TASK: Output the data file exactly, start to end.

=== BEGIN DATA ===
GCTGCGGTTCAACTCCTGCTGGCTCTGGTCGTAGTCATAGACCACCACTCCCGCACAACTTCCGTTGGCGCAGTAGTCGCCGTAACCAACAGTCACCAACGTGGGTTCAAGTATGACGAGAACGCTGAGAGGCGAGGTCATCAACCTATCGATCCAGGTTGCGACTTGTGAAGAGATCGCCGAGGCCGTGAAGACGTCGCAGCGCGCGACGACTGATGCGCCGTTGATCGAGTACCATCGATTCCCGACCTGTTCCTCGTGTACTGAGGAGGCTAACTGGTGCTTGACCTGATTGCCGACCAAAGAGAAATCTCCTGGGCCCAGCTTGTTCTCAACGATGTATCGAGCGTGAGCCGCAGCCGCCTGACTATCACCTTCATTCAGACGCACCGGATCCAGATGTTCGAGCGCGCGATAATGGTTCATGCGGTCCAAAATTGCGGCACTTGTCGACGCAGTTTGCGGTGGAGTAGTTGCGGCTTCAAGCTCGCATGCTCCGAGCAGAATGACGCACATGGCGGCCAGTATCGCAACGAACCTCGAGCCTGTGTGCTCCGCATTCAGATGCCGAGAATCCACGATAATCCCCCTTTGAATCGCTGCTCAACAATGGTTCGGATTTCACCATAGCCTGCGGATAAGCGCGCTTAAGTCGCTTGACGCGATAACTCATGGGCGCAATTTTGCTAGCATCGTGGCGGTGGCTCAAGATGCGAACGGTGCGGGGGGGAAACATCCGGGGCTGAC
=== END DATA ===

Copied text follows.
GCTGCGGTTCAACTCCTGCTGGCTCTGGTCGTAGTCATAGACCACCACTCCCGCACAACTTCCGTTGGCGCAGTAGTCGCCGTAACCAACAGTCACCAACGTGGGTTCAAGTATGACGAGAACGCTGAGAGGCGAGGTCATCAACCTATCGATCCAGGTTGCGACTTGTGAAGAGATCGCCGAGGCCGTGAAGACGTCGCAGCGCGCGACGACTGATGCGCCGTTGATCGAGTACCATCGATTCCCGACCTGTTCCTCGTGTACTGAGGAGGCTAACTGGTGCTTGACCTGATTGCCGACCAAAGAGAAATCTCCTGGGCCCAGCTTGTTCTCAACGATGTATCGAGCGTGAGCCGCAGCCGCCTGACTATCACCTTCATTCAGACGCACCGGATCCAGATGTTCGAGCGCGCGATAATGGTTCATGCGGTCCAAAATTGCGGCACTTGTCGACGCAGTTTGCGGTGGAGTAGTTGCGGCTTCAAGCTCGCATGCTCCGAGCAGAATGACGCACATGGCGGCCAGTATCGCAACGAACCTCGAGCCTGTGTGCTCCGCATTCAGATGCCGAGAATCCACGATAATCCCCCTTTGAATCGCTGCTCAACAATGGTTCGGATTTCACCATAGCCTGCGGATAAGCGCGCTTAAGTCGCTTGACGCGATAACTCATGGGCGCAATTTTGCTAGCATCGTGGCGGTGGCTCAAGATGCGAACGGTGCGGGGGGGAAACATCCGGGGCTGAC